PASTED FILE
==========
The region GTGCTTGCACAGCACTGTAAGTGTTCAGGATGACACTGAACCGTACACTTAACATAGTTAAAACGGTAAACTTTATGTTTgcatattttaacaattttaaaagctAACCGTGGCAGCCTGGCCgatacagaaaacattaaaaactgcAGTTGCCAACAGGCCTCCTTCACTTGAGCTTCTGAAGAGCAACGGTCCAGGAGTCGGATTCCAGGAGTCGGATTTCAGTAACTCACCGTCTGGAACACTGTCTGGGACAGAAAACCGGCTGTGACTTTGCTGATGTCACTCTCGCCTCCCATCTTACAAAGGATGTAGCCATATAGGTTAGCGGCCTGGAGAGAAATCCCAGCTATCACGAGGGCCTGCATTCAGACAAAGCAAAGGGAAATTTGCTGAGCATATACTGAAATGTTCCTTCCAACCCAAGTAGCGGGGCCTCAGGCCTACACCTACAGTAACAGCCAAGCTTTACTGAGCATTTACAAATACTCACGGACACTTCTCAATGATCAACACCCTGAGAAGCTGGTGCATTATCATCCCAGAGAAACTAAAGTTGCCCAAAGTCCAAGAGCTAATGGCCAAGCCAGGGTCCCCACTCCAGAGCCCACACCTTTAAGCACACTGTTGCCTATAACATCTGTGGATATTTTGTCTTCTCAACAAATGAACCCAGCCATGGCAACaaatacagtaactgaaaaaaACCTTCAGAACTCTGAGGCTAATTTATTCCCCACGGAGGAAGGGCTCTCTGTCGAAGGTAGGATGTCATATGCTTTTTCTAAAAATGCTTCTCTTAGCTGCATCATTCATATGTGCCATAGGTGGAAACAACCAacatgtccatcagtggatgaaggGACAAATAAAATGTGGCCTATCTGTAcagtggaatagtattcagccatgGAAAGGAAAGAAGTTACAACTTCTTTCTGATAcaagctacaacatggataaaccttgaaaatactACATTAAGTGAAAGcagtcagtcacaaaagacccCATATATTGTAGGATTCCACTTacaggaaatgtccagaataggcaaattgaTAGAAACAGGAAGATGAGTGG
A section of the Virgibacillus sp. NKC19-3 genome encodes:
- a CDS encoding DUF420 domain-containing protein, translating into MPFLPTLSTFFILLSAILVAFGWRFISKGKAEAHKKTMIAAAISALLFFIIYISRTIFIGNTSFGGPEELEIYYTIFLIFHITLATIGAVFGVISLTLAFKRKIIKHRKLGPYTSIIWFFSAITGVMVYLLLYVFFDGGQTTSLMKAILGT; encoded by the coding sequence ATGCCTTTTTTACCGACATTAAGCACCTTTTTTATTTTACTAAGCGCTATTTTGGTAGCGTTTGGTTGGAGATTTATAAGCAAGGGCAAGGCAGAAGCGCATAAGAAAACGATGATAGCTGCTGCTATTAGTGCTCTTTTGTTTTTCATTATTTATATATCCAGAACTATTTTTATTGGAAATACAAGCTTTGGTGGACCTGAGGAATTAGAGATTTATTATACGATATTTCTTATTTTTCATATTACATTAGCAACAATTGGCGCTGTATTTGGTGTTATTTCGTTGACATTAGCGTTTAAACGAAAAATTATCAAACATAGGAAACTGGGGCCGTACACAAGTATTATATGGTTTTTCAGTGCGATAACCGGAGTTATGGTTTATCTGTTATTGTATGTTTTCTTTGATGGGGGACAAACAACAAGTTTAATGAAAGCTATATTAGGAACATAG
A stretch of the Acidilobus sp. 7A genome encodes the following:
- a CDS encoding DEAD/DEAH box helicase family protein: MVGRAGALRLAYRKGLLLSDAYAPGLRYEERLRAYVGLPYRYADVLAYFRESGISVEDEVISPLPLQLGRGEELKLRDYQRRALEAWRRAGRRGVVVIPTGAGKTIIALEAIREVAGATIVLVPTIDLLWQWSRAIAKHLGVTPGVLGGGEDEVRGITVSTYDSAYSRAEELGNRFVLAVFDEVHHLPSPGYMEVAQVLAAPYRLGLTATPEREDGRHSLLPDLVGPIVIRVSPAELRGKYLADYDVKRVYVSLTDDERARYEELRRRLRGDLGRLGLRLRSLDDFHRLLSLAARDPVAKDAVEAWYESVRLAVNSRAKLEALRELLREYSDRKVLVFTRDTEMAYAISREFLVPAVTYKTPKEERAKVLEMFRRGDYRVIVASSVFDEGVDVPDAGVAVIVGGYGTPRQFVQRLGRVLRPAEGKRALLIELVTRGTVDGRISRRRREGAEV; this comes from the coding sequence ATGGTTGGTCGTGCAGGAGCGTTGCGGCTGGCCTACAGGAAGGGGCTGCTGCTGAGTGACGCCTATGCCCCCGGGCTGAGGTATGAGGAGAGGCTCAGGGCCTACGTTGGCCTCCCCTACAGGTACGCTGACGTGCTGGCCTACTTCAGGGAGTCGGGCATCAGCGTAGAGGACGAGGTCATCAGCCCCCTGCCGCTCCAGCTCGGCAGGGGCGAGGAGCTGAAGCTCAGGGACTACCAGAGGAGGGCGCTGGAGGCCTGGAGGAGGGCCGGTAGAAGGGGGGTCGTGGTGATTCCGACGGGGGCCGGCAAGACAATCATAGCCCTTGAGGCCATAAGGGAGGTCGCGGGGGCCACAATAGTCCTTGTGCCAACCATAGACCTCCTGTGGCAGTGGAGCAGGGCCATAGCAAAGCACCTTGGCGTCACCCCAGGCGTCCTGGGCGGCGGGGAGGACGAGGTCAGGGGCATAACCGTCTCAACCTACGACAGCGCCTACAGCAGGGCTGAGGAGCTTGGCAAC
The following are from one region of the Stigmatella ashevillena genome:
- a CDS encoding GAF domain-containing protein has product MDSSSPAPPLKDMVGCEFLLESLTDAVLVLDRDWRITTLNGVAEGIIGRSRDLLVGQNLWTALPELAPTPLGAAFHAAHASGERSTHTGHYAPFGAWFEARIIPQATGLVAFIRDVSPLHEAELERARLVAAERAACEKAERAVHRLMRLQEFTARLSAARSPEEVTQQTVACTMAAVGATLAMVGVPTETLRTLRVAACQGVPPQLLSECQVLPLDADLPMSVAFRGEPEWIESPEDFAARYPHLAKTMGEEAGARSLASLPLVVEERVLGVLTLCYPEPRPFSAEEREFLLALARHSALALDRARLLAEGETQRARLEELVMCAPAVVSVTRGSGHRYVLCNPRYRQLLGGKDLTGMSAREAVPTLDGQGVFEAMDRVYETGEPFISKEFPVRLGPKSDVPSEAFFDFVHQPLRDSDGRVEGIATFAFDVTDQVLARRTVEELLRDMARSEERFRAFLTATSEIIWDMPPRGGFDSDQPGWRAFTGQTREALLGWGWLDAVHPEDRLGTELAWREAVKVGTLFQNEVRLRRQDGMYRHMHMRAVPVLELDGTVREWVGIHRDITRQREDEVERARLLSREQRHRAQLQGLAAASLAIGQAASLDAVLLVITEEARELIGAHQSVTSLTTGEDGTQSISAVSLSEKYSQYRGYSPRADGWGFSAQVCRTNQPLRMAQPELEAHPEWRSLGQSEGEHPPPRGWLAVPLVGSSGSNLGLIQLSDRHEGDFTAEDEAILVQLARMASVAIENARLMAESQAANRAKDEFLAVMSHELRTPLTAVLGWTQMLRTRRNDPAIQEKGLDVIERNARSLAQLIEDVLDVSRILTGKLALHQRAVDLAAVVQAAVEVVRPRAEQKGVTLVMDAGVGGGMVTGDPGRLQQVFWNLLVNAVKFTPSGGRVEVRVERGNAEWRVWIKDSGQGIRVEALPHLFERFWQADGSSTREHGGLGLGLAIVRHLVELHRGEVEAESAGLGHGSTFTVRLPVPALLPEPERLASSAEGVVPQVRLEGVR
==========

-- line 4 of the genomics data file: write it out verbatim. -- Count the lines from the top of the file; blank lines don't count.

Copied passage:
A stretch of the Acidilobus sp. 7A genome encodes the following: